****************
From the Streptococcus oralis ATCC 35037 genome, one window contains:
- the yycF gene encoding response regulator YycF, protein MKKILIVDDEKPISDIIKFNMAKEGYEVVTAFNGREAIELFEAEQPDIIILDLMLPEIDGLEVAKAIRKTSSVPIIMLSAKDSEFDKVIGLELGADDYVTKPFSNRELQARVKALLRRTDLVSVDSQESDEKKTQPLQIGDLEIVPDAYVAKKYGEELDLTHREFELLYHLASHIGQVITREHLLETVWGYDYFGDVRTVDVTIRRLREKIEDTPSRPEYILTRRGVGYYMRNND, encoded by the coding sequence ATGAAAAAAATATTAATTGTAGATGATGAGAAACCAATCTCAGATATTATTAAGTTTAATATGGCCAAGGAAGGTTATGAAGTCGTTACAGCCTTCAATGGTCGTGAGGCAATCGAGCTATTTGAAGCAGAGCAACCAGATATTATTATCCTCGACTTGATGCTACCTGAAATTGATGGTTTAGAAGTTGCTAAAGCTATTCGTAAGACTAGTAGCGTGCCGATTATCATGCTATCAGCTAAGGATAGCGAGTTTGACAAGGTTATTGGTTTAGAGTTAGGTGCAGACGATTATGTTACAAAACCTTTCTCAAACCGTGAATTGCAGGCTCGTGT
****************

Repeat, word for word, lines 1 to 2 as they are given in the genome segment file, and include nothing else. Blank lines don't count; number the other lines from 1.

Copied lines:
From the Streptococcus oralis ATCC 35037 genome, one window contains:
- the yycF gene encoding response regulator YycF, protein MKKILIVDDEKPISDIIKFNMAKEGYEVVTAFNGREAIELFEAEQPDIIILDLMLPEIDGLEVAKAIRKTSSVPIIMLSAKDSEFDKVIGLELGADDYVTKPFSNRELQARVKALLRRTDLVSVDSQESDEKKTQPLQIGDLEIVPDAYVAKKYGEELDLTHREFELLYHLASHIGQVITREHLLETVWGYDYFGDVRTVDVTIRRLREKIEDTPSRPEYILTRRGVGYYMRNND, encoded by the coding sequence ATGAAAAAAATATTAATTGTAGATGATGAGAAACCAATCTCAGATATTATTAAGTTTAATATGGCCAAGGAAGGTTATGAAGTCGTTACAGCCTTCAATGGTCGTGAGGCAATCGAGCTATTTGAAGCAGAGCAACCAGATATTATTATCCTCGACTTGATGCTACCTGAAATTGATGGTTTAGAAGTTGCTAAAGCTATTCGTAAGACTAGTAGCGTGCCGATTATCATGCTATCAGCTAAGGATAGCGAGTTTGACAAGGTTATTGGTTTAGAGTTAGGTGCAGACGATTATGTTACAAAACCTTTCTCAAACCGTGAATTGCAGGCTCGTGT